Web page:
Pimping Fictions: African American Crime Literature and the Untold Story of Black Pulp Publishing

Pimping Fictions: African American Crime Literature and the Untold Story of Black Pulp Publishing

by Justin Gifford
     
 

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"Lush sex and stark violence colored Black and served up raw by a great Negro writer," promised the cover of Run Man Run, Chester Himes' pioneering novel in the black crime fiction tradition. In Pimping Fictions, Justin Gifford provides a hard-boiled investigation of hundreds of pulpy paperbacks written by Himes, Donald Goines, and Iceberg Slim (aka…  See more details below

Overview

"Lush sex and stark violence colored Black and served up raw by a great Negro writer," promised the cover of Run Man Run, Chester Himes' pioneering novel in the black crime fiction tradition. In Pimping Fictions, Justin Gifford provides a hard-boiled investigation of hundreds of pulpy paperbacks written by Himes, Donald Goines, and Iceberg Slim (aka Robert Beck), among many others.

Gifford draws from an impressive array of archival materials to provide a first-of-its-kind literary and cultural history of this distinctive genre. He evaluates the artistic and symbolic representations of pimps, sex-workers, drug dealers, and political revolutionaries in African American crime literature-characters looking to escape the racial containment of prisons and the ghetto.

Gifford also explores the struggles of these black writers in the literary marketplace, from the era of white-owned publishing houses like Holloway House-that fed books and magazines like Players to eager black readers-to the contemporary crop of African American women writers reclaiming the genre as their own.

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Editorial Reviews

Publishers Weekly
The ambiguous title of University of Nevada–Reno English professor Gifford’s groundbreaking study of the “art and business of black crime literature” is ingenious in its embrace of elements of street literature from historical and literary perspectives along with the culture of the writers who produce it, the commercial enterprises that publish it, and the “white-controlled spaces” they occupy and must negotiate. Chronologically structured, Gifford pays particular attention to Chester Himes, Iceberg Slim, Donald Goines, Joseph Nazel, Players magazine, and the emergence of women writers like Vickie Stringer and Sister Souljah whose female protagonists can “con, exploit, and outfox their male and female rivals.” Providing counterpoint to analyses of creative productions, Gifford attends to two divergent milieus. At one end are America’s black prisoners, those within and the alums who are historically the writers and the consumers; at the other, the publishing industry, with particular focus on the rise and decline of Holloway House (the creation of two white Hollywood publicists) and the growth of self-publishing and independent black imprints. In exploring how these writers, little noticed by academia or mainstream media, negotiate the connection between white-controlled spaces in urban centers, prisons, and publishing, Gifford makes a persuasive case for their importance. 9 b&w illus. Agent: Matthew Carnicelli, Carnicelli Literary Management. (Feb.)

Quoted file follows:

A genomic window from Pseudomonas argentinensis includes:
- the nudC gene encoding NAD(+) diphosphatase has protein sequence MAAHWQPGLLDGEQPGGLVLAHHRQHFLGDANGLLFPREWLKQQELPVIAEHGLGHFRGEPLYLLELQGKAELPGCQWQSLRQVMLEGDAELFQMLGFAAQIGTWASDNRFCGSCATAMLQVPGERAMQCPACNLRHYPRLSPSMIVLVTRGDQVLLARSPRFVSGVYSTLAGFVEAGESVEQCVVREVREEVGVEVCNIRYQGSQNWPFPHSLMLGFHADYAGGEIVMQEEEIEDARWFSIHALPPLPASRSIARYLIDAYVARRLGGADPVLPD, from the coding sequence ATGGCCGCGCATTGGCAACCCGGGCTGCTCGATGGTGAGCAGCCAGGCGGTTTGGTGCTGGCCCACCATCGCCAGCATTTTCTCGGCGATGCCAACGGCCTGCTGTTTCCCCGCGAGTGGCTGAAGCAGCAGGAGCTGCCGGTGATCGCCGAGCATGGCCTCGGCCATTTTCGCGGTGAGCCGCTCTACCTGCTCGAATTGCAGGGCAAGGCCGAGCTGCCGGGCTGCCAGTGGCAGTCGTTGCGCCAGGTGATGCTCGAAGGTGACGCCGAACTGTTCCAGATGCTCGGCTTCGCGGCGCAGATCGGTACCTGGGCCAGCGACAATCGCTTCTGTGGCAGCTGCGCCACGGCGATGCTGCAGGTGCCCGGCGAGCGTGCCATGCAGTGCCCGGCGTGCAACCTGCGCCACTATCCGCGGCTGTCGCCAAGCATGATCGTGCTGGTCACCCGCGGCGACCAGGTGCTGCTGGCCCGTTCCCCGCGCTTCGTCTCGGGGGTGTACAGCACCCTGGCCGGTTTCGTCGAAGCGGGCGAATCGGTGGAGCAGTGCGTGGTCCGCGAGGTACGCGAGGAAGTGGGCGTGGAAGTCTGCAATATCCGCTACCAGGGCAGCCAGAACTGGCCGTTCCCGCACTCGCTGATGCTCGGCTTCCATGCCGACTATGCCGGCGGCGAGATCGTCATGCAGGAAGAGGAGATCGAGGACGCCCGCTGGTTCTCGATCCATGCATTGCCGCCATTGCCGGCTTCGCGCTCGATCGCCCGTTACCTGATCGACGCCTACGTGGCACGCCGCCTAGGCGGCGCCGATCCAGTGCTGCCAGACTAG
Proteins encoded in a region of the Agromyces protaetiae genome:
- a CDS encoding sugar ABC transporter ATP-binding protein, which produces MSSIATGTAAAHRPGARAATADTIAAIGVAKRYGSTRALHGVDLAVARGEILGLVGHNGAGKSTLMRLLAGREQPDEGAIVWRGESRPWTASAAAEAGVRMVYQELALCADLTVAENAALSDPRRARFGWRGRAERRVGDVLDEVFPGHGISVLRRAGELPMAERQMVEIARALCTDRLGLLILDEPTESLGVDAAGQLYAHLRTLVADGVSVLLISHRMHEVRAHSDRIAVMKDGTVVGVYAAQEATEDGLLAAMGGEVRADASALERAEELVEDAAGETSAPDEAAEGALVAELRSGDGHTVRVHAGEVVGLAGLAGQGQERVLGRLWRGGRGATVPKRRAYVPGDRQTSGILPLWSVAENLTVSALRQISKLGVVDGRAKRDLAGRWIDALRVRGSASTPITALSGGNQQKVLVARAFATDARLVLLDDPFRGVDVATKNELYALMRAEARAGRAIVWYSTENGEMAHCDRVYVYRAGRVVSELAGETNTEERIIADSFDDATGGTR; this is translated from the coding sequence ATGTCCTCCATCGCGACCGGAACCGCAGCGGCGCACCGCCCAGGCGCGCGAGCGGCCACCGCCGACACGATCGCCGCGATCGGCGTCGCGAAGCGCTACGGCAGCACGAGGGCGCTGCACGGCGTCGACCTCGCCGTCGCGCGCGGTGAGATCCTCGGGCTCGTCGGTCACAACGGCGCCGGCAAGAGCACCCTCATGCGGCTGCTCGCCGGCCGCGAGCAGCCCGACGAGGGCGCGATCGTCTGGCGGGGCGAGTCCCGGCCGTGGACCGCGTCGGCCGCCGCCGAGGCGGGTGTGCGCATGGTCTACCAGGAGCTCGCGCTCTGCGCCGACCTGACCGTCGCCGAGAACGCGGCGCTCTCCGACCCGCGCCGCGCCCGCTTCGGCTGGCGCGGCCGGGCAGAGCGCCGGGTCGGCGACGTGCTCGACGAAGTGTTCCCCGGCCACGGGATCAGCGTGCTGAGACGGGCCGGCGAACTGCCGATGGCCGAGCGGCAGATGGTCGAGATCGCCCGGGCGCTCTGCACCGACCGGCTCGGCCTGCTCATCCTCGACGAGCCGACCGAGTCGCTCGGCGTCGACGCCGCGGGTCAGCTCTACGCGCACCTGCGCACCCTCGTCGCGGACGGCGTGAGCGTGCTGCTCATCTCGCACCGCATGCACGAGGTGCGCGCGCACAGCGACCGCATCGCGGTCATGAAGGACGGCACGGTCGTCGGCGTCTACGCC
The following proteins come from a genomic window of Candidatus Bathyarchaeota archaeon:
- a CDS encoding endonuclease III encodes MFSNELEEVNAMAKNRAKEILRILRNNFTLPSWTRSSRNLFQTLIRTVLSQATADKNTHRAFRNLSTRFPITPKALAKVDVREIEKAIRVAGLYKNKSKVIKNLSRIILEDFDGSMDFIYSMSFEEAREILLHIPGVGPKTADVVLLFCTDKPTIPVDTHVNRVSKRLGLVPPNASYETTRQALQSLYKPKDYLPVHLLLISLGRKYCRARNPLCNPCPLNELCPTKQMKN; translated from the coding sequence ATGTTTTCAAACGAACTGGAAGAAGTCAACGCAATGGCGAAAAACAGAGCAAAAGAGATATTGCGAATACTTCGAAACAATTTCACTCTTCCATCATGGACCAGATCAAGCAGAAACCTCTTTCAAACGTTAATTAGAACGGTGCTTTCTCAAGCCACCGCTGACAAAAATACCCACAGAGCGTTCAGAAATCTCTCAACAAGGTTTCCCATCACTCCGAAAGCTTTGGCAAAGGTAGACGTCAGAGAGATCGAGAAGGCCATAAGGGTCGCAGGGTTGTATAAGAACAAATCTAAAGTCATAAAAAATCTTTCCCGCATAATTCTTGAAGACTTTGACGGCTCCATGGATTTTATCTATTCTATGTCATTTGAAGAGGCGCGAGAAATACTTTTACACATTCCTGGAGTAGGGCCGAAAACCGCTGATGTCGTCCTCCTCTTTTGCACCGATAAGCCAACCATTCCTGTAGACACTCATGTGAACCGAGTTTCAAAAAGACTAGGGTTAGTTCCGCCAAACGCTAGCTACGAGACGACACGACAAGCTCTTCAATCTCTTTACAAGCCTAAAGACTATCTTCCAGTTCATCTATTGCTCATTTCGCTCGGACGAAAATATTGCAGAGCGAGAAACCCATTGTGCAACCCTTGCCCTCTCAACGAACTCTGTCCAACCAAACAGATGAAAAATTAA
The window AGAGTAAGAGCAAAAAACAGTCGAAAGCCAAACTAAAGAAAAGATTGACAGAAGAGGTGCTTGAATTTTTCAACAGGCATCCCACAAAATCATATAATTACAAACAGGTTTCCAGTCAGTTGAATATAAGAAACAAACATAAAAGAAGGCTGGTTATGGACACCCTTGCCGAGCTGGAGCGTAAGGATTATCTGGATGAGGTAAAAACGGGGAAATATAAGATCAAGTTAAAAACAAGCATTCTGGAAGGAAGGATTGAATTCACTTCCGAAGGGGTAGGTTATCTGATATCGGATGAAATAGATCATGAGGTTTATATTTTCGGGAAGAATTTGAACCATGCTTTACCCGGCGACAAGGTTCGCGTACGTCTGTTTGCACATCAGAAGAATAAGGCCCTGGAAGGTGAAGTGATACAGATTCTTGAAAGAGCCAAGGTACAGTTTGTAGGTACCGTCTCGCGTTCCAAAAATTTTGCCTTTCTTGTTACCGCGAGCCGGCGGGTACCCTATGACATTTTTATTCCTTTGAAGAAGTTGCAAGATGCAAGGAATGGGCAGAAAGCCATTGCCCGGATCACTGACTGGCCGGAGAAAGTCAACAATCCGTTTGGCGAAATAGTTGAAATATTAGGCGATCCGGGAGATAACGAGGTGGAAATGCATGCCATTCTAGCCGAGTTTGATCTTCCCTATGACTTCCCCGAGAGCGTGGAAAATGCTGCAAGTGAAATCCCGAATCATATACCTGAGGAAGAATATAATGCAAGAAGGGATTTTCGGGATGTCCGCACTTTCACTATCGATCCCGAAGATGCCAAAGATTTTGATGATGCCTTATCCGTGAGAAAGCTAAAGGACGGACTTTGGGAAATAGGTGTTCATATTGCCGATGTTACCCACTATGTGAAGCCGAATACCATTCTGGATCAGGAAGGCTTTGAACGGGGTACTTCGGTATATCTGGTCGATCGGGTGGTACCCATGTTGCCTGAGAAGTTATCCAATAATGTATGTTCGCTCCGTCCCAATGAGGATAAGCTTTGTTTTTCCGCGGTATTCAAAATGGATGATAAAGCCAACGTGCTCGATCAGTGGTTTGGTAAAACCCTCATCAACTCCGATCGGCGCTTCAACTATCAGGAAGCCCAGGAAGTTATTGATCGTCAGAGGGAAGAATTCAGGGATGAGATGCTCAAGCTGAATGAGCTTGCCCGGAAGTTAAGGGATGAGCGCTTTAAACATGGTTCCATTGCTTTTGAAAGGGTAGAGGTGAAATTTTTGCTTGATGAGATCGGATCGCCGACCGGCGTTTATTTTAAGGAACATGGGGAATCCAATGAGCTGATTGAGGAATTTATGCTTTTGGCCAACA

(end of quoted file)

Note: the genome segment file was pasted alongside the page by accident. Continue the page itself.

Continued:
Product Details

ISBN-13:
9781439908112
Publisher:
Temple University Press
Publication date:
01/25/2013
Edition description:
American Literatures Initiative
Pages:
216
Sales rank:
942,361
Product dimensions:
8.80(w) x 5.90(h) x 0.60(d)

Meet the Author

Justin D. Gifford is Assistant Professor of English at the University of Nevada, Reno.

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